The great late-1990s accountancy software boom is on the wane,cy software market, writes John Stokdyk. according to the latest MarTrak market survey from Accountancy Age and Softworld Research.
The research team contacted 369 companies and found the number planning to change their software within the next 12 months had dropped by almost 20% since the autumn. Where 52% of respondents were shopping for new software in September 1997, only 43% were doing so in March 1998.
MarTrak confirmed that problems associated with the year-2000 date change fuelled the sales boom. In the period since the last MarTrak survey, the number of companies claiming year-2000 compliance as a strength of their software jumped to 62% from 53%. The survey revealed 91% of firms now claimed to have a year-2000 IT strategy.
In spite of the apparent slowdown, Softworld research manager Wendy Kane said the results indicated that the industry may be in for a ‘twin peaks’ effect. While most companies had begun to tackle the year-2000 problem, they were far less prepared for the euro, with only 15% claiming to have an EMU strategy.
Once companies have negotiated the millennium, Kane suggested they would look at upgrades. ‘Even people who have changed in the past 12 months will be likely to go back and modify their systems. Purchasing is now more a continuous process than a one-off.’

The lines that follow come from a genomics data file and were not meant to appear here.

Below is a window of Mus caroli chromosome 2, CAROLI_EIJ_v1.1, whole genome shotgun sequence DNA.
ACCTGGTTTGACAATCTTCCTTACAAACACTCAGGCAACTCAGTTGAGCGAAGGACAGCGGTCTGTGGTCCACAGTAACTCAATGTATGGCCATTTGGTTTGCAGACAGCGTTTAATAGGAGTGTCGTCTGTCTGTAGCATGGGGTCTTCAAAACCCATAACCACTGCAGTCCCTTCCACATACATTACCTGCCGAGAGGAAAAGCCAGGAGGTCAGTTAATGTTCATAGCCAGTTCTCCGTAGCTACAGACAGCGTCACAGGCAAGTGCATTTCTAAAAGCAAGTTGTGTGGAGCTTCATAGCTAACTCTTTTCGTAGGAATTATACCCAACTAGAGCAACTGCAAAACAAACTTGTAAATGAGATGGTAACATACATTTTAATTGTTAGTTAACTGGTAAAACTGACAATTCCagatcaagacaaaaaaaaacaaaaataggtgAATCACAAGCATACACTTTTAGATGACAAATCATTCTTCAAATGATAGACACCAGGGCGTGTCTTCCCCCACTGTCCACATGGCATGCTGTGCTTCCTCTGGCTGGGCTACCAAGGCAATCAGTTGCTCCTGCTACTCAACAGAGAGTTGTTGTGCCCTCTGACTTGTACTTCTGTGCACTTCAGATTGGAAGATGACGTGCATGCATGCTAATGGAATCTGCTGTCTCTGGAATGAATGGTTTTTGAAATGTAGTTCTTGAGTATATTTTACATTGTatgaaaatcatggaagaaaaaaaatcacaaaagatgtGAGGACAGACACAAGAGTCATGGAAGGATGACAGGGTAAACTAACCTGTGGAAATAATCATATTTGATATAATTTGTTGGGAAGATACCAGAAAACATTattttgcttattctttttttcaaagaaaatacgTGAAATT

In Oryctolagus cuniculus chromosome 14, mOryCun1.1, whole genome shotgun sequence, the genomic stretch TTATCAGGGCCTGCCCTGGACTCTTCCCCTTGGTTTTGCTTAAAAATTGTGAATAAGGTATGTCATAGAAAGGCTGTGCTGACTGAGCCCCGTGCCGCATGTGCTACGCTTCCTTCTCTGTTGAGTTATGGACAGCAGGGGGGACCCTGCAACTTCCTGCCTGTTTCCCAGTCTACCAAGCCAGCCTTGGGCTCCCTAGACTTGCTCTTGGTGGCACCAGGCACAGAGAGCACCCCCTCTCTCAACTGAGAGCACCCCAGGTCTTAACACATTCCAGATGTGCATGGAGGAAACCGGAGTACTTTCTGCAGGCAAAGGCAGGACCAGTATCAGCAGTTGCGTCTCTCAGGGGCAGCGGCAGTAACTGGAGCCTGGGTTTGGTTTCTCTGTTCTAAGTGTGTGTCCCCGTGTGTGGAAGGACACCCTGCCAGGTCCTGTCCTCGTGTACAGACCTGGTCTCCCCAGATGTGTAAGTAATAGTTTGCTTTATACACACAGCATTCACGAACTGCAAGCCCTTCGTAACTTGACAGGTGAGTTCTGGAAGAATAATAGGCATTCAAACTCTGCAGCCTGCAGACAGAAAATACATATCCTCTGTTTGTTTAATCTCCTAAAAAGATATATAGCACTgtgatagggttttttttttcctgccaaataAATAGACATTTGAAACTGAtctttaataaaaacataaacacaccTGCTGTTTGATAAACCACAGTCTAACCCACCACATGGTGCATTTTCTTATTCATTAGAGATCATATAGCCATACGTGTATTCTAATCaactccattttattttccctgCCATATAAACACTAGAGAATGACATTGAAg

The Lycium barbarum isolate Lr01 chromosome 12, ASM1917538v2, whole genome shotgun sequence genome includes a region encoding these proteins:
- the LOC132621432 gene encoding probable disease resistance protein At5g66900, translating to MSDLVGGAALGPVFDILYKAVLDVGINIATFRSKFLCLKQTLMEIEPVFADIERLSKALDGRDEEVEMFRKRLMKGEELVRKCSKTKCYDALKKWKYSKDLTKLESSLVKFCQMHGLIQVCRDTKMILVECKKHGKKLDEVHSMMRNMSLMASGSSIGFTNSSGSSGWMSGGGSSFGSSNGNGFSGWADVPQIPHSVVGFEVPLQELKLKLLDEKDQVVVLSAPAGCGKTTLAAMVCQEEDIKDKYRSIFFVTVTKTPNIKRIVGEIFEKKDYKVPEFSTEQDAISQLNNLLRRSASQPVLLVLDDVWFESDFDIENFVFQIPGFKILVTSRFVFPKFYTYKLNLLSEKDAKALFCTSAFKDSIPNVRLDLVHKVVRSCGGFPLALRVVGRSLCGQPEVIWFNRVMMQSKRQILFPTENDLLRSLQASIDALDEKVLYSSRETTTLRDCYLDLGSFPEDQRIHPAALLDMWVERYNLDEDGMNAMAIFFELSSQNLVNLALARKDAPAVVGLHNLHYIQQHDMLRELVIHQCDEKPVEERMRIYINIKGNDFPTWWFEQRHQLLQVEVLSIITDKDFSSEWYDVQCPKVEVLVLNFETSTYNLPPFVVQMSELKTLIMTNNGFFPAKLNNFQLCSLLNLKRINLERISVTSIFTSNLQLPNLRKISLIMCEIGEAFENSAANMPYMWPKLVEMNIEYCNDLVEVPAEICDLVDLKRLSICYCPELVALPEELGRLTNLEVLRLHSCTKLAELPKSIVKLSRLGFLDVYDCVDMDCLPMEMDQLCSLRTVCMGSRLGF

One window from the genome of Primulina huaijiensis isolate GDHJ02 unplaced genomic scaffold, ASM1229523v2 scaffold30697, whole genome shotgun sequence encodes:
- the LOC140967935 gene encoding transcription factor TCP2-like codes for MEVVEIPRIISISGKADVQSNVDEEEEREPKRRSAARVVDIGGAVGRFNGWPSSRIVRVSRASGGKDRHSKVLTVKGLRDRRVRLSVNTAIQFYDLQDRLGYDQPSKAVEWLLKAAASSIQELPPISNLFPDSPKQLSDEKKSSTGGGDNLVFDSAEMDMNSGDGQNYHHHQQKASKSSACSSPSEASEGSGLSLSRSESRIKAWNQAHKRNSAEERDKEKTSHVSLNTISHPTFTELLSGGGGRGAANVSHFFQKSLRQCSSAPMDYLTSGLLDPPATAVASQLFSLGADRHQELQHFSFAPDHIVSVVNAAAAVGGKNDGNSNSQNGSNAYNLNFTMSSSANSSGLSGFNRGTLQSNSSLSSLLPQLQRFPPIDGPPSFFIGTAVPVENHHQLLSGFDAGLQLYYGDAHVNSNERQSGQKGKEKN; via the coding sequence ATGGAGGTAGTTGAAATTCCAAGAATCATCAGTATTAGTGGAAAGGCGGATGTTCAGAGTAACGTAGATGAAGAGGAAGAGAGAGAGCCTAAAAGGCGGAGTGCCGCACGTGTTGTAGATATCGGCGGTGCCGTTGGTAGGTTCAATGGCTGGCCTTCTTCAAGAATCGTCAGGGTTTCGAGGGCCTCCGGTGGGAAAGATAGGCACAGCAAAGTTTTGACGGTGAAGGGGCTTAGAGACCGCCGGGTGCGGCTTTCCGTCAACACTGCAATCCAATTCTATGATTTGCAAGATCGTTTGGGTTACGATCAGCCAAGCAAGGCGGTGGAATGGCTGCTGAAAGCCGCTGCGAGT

Overall, customer satisfaction levels improved over the past eight months – over one-third of respondents were either ‘extremely’ or ‘very’ happy with their current product and 39% said they would use their existing supplier for their next change. Buyers’ priorities are changing, however, and suppliers will need to keep on their toes to maintain satisfaction levels. In September 1997, implementation support was the most important factor for purchasers.
Since then, on-going maintenance and support has edged it out of first place. The emphasis is even more marked among the senior finance staff who are responsible for managing and running the systems, 64% of whom mentioned ongoing support as a key supplier requirement.
Suppliers’ knowledge of client businesses and of the finance function both gained in importance between the two MarTrak studies. With the exception of a small increase in ratings for business knowledge, however, customers in the latest study judged their current suppliers to be weaker in implementation support, ongoing support, consultancy and training and knowledge of finance.
‘Customers don’t want to feel they’re being handled by people who don’t understand their business or needs,’ warned Kane. Accountancy software users are becoming more demanding, she added. Most use other business applications and know what to expect from technology. ‘They perceive buying as a hassle and prefer to stick with what they have as long as it meets their expectations.’
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